More than 100,000 people in Mexico have been officially listed as “missing” by the government.
Following the release of the latest data, a group of desperate family members called on officials to step up their efforts to help victims of violence related to organized crime.
In the last two years, the number of missing persons in the national register of the Ministry of Internal Affairs, which has been maintained since 1964, has increased from about 73,000 to more than 100,000, most of them men.
Most of them are between 15 and 30 years old from low-income families, the National Search Commission (CNB) said last year.
“It’s unbelievable that the number of disappearances is still rising,” said Virginia Garay, whose son disappeared in 2018 in Nayarit on the Pacific coast.
Ms. Harry is now working with families in a group called Warriors Searching for Our Treasures to try to find missing loved ones.
It is one of about 130 groups of civil society engaged in such work, which sometimes involves even the excavation of mass graves.
“The government is not doing enough to find them,” she said, taking matters into her own hands.
The CNB has increased transparency regarding missing people, but prosecutors are making little effort to investigate the perpetrators, according to Human Rights Watch’s annual report on Mexico in 2021.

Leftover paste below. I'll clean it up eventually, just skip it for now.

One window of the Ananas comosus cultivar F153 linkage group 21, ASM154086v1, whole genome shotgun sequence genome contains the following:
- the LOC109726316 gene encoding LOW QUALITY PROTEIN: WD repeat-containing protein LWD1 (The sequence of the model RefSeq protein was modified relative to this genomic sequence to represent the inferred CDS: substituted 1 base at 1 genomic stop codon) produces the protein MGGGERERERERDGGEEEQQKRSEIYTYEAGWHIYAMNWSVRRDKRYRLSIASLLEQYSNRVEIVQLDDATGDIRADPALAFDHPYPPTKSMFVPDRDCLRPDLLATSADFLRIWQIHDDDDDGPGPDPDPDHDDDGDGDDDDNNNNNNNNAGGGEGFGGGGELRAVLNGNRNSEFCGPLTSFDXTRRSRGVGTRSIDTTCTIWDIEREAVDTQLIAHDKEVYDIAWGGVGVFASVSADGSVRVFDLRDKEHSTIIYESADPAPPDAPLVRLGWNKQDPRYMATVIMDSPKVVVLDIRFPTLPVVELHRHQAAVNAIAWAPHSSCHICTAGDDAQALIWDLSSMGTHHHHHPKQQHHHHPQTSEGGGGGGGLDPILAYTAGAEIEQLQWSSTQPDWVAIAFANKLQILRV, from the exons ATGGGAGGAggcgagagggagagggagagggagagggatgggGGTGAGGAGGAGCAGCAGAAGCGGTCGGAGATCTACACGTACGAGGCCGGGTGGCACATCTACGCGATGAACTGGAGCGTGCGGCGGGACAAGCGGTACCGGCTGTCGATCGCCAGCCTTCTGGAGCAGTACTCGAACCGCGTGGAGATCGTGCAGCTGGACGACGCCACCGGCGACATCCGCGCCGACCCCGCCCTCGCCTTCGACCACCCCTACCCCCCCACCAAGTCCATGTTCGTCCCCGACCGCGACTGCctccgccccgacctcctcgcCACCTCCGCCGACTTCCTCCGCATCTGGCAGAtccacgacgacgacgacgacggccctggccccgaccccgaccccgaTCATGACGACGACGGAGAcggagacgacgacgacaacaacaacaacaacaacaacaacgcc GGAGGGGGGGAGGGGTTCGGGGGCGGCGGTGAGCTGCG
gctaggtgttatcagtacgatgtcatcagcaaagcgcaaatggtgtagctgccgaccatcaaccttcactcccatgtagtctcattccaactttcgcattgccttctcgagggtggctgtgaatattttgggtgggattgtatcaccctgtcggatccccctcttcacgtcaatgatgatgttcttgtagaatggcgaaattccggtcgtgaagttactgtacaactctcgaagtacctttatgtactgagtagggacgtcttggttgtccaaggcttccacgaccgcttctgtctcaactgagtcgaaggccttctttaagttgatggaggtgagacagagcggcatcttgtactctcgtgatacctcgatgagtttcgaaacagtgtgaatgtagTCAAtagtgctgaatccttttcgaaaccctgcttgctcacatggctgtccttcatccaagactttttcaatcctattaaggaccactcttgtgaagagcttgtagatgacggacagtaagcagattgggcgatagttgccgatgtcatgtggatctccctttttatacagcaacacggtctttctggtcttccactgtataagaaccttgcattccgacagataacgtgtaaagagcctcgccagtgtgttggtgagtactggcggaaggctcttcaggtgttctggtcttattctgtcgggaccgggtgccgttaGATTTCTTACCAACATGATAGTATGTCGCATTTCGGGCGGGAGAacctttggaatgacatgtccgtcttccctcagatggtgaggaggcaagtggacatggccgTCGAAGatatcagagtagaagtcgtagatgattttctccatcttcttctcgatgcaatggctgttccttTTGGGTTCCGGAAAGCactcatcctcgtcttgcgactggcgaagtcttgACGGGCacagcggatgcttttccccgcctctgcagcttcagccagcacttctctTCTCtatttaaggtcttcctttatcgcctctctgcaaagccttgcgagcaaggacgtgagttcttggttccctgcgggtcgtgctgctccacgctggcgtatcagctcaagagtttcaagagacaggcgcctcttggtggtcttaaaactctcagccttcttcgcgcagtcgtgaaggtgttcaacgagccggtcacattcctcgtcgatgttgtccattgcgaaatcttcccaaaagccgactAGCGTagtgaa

According to the organization, many such incidents are behind the police, military and criminal groups.
Cases have intensified since 2007, after former President Felipe Calderon put the army on the streets to fight the drug dealer.
This has sparked a wave of violence that the current administration is still struggling with.
A report last week also showed that the number of missing migrants in Mexico has almost quadrupled in 2021 compared to 2020.
The latest figure has also come, as three journalists were killed in the country this month alone.
Contact our news team by writing to us by email email@example.com.
To have more such stories, check out our news page.
Get the latest news you need to know, stories about well-being, analysis and more